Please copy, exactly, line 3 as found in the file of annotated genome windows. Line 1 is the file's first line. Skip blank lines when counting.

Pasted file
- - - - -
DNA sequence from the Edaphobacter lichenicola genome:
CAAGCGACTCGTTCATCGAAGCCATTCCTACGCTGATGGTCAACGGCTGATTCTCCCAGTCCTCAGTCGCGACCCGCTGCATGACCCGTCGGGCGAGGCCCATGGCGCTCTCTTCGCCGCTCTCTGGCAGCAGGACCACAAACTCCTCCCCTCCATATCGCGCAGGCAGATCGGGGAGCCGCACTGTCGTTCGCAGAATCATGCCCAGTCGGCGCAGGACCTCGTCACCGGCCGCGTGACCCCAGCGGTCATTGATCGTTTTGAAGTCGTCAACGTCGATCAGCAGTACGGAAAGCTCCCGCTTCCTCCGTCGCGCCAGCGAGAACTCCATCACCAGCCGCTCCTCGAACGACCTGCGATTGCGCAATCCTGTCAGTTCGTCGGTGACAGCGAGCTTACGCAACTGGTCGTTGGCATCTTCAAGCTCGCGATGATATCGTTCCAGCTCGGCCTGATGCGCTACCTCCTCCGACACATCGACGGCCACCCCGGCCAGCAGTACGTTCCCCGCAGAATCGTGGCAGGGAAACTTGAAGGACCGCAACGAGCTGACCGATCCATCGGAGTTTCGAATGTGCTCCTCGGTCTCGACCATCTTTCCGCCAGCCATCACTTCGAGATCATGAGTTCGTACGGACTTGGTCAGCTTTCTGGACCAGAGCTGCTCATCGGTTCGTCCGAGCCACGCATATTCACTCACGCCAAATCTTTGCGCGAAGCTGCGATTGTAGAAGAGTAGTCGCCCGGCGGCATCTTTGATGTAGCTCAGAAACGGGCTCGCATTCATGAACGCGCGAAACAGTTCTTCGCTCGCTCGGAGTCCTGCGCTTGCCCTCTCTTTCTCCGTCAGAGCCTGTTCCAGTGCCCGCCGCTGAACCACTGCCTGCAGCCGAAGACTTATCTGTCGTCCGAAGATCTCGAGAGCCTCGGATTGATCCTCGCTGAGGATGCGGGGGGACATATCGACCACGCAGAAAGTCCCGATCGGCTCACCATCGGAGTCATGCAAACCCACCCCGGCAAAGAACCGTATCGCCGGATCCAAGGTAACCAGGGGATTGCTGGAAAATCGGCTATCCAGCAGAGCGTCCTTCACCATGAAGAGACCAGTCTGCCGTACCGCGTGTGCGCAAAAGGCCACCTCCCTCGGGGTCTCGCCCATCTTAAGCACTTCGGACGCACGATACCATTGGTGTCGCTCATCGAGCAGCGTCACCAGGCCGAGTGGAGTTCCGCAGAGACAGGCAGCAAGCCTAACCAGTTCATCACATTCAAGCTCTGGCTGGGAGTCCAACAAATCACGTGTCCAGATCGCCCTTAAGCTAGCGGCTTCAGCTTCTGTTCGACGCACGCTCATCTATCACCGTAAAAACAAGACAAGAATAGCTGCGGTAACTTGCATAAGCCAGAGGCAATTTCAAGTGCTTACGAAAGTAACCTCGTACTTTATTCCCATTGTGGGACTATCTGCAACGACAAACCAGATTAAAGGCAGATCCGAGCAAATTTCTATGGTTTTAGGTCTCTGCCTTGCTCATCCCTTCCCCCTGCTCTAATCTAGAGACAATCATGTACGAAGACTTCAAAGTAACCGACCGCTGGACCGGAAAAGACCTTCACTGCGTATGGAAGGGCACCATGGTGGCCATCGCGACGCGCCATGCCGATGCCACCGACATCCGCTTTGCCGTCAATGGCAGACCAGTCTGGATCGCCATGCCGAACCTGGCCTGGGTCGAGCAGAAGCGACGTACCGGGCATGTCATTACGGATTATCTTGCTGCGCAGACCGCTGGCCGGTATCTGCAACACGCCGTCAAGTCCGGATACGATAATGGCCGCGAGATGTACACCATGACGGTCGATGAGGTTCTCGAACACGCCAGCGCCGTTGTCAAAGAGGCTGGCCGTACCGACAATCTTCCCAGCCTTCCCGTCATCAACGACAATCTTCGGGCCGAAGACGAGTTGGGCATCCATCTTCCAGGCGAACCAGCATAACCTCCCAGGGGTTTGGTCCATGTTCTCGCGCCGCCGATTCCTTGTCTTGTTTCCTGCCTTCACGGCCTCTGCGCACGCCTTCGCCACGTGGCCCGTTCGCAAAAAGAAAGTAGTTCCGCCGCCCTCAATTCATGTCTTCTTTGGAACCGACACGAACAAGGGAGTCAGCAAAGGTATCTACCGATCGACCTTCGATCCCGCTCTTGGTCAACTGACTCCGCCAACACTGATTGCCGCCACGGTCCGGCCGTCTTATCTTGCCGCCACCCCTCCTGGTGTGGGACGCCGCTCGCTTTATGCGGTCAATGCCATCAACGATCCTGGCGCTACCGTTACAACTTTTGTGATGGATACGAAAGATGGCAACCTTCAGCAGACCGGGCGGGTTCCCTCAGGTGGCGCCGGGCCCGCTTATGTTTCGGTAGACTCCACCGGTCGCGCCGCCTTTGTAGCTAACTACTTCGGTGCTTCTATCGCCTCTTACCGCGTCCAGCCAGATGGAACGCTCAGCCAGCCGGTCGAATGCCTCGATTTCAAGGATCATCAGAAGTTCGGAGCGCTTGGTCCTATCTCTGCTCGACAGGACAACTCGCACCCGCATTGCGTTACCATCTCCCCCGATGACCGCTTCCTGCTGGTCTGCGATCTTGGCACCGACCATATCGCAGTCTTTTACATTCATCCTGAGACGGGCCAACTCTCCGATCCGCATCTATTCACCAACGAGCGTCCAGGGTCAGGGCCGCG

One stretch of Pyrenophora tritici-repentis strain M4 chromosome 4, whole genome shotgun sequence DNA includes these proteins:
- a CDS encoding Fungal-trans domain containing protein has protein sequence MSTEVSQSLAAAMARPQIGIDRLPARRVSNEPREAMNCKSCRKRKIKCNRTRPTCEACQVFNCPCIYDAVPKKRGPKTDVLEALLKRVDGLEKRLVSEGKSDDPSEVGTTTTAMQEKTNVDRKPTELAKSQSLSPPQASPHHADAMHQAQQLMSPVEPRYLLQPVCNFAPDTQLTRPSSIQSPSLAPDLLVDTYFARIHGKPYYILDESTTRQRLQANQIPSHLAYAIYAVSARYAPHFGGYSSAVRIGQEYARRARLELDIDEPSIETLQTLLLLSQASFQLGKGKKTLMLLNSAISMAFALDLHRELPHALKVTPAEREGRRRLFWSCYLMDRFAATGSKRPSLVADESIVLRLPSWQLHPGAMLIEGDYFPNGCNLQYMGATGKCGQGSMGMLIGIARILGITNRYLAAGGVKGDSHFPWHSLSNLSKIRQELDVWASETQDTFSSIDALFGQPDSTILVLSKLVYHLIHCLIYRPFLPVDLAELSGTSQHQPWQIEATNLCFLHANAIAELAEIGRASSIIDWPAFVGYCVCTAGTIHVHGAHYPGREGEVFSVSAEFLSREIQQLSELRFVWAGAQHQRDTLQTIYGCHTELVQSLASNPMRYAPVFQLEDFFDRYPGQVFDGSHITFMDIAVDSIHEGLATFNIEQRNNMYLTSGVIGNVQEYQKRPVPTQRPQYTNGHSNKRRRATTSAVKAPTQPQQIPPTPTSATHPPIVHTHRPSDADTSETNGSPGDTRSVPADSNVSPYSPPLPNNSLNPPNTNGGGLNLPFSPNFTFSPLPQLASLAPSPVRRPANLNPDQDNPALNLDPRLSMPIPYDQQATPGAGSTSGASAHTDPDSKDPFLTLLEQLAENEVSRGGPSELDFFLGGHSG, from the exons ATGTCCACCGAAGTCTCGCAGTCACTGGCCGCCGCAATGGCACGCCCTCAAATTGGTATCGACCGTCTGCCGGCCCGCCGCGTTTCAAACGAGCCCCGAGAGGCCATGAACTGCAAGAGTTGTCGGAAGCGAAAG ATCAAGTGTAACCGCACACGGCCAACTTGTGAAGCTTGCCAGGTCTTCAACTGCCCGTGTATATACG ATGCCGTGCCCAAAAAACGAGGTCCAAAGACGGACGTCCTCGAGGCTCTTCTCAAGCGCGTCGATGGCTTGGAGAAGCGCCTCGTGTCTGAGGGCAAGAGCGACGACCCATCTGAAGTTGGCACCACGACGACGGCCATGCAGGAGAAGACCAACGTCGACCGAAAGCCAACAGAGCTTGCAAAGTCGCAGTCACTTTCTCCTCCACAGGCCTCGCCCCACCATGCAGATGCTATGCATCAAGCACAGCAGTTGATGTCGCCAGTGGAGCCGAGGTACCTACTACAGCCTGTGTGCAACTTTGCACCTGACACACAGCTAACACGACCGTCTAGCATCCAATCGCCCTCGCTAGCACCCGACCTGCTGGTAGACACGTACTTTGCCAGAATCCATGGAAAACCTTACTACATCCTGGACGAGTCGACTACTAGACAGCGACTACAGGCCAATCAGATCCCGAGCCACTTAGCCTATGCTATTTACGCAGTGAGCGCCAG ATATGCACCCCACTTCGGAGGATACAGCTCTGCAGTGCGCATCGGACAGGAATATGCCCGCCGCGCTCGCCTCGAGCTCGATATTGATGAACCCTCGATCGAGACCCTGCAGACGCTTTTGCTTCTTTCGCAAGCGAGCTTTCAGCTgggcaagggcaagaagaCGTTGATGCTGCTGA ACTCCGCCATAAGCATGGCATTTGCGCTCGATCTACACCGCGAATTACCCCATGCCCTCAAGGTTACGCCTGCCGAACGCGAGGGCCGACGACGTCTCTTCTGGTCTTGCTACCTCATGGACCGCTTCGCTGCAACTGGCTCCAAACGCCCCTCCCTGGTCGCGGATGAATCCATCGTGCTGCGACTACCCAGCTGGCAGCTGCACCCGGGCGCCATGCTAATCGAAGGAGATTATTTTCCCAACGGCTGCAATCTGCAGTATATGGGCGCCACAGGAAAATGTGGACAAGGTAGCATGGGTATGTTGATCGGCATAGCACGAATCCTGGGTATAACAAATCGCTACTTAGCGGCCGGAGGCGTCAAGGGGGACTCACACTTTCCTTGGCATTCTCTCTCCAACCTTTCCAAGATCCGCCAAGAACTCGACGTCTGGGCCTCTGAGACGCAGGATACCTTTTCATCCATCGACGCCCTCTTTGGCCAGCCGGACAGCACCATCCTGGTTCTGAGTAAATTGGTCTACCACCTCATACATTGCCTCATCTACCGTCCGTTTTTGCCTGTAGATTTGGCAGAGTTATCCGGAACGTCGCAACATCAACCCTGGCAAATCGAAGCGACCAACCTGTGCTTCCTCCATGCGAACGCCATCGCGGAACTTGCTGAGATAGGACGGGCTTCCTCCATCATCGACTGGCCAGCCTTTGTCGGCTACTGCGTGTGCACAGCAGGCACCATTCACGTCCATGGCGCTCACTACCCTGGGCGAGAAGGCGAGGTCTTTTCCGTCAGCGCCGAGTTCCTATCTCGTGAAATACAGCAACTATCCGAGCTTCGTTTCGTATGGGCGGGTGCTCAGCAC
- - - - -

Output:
One stretch of Pyrenophora tritici-repentis strain M4 chromosome 4, whole genome shotgun sequence DNA includes these proteins: